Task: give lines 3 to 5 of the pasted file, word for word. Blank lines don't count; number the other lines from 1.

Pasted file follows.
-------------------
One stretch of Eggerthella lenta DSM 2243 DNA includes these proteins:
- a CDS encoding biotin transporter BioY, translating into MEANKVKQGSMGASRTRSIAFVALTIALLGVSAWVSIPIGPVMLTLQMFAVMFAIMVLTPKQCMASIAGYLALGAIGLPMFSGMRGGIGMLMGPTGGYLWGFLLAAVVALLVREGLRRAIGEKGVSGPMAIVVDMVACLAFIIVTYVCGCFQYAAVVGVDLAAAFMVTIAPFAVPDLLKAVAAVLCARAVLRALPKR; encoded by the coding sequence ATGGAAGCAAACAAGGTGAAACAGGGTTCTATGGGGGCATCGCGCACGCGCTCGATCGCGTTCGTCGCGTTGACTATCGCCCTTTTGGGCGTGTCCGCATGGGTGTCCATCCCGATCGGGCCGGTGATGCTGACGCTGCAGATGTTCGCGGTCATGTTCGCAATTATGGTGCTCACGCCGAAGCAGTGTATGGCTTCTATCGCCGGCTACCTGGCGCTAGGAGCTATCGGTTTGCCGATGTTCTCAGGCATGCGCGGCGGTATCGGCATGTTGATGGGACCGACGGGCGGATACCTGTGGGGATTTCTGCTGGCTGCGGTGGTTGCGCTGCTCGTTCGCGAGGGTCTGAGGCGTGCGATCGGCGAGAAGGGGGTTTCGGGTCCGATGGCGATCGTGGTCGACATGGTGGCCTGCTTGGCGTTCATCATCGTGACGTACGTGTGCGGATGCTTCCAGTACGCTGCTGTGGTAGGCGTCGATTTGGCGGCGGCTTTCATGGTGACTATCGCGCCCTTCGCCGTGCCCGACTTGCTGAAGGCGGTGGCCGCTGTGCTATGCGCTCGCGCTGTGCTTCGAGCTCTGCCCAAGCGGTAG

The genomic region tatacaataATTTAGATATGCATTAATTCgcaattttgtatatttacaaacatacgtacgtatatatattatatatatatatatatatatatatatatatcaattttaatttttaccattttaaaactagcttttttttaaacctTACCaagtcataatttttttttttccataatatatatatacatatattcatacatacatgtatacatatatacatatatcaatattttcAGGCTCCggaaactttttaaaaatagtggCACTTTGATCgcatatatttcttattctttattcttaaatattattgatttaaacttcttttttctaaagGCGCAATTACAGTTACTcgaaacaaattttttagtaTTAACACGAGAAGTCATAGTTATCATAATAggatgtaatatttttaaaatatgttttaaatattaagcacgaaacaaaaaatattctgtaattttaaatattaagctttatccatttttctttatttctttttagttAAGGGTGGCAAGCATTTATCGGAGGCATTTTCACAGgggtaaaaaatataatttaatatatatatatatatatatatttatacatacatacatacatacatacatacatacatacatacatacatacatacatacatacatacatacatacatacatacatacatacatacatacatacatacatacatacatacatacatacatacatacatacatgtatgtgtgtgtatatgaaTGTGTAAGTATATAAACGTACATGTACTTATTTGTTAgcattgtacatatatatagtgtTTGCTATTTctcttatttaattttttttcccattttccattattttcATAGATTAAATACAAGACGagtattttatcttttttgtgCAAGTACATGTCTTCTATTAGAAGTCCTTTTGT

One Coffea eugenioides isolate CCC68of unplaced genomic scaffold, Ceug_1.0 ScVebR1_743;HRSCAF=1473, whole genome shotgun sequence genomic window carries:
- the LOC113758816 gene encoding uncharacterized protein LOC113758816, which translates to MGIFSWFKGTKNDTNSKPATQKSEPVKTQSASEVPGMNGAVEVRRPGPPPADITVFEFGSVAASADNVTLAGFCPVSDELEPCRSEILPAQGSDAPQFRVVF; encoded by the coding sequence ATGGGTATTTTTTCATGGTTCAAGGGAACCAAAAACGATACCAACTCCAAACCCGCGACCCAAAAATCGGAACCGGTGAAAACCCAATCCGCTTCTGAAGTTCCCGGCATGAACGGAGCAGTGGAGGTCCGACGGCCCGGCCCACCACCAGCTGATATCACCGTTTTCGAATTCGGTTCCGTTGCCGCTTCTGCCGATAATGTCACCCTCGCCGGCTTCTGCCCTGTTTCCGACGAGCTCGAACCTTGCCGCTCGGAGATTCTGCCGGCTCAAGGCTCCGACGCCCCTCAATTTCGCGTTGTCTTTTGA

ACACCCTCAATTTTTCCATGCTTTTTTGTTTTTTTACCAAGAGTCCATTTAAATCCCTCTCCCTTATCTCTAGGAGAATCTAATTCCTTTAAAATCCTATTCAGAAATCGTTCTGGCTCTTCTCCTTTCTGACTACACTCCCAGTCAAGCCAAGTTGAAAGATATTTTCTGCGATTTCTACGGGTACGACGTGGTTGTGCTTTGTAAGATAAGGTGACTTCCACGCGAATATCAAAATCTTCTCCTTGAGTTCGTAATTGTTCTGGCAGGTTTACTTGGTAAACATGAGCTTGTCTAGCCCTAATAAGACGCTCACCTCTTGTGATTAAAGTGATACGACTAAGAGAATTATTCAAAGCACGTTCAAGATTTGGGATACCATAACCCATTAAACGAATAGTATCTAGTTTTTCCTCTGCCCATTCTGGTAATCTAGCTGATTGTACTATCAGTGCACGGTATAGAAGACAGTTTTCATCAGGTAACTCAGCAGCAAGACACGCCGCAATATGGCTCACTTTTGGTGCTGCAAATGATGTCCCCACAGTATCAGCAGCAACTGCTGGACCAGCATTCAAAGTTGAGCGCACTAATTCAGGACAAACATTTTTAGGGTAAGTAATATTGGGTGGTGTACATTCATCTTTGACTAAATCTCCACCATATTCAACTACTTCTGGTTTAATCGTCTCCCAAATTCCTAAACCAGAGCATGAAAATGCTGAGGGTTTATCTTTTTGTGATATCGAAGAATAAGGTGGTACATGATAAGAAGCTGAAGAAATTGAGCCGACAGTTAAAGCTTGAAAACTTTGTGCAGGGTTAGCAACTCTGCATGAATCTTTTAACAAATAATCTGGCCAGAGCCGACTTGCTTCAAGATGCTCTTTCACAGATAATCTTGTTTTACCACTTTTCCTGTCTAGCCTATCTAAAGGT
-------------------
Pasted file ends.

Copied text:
The genomic region tatacaataATTTAGATATGCATTAATTCgcaattttgtatatttacaaacatacgtacgtatatatattatatatatatatatatatatatatatatatcaattttaatttttaccattttaaaactagcttttttttaaacctTACCaagtcataatttttttttttccataatatatatatacatatattcatacatacatgtatacatatatacatatatcaatattttcAGGCTCCggaaactttttaaaaatagtggCACTTTGATCgcatatatttcttattctttattcttaaatattattgatttaaacttcttttttctaaagGCGCAATTACAGTTACTcgaaacaaattttttagtaTTAACACGAGAAGTCATAGTTATCATAATAggatgtaatatttttaaaatatgttttaaatattaagcacgaaacaaaaaatattctgtaattttaaatattaagctttatccatttttctttatttctttttagttAAGGGTGGCAAGCATTTATCGGAGGCATTTTCACAGgggtaaaaaatataatttaatatatatatatatatatatatttatacatacatacatacatacatacatacatacatacatacatacatacatacatacatacatacatacatacatacatacatacatacatacatacatacatacatacatacatacatacatacatacatacatacatgtatgtgtgtgtatatgaaTGTGTAAGTATATAAACGTACATGTACTTATTTGTTAgcattgtacatatatatagtgtTTGCTATTTctcttatttaattttttttcccattttccattattttcATAGATTAAATACAAGACGagtattttatcttttttgtgCAAGTACATGTCTTCTATTAGAAGTCCTTTTGT

One Coffea eugenioides isolate CCC68of unplaced genomic scaffold, Ceug_1.0 ScVebR1_743;HRSCAF=1473, whole genome shotgun sequence genomic window carries:
- the LOC113758816 gene encoding uncharacterized protein LOC113758816, which translates to MGIFSWFKGTKNDTNSKPATQKSEPVKTQSASEVPGMNGAVEVRRPGPPPADITVFEFGSVAASADNVTLAGFCPVSDELEPCRSEILPAQGSDAPQFRVVF; encoded by the coding sequence ATGGGTATTTTTTCATGGTTCAAGGGAACCAAAAACGATACCAACTCCAAACCCGCGACCCAAAAATCGGAACCGGTGAAAACCCAATCCGCTTCTGAAGTTCCCGGCATGAACGGAGCAGTGGAGGTCCGACGGCCCGGCCCACCACCAGCTGATATCACCGTTTTCGAATTCGGTTCCGTTGCCGCTTCTGCCGATAATGTCACCCTCGCCGGCTTCTGCCCTGTTTCCGACGAGCTCGAACCTTGCCGCTCGGAGATTCTGCCGGCTCAAGGCTCCGACGCCCCTCAATTTCGCGTTGTCTTTTGA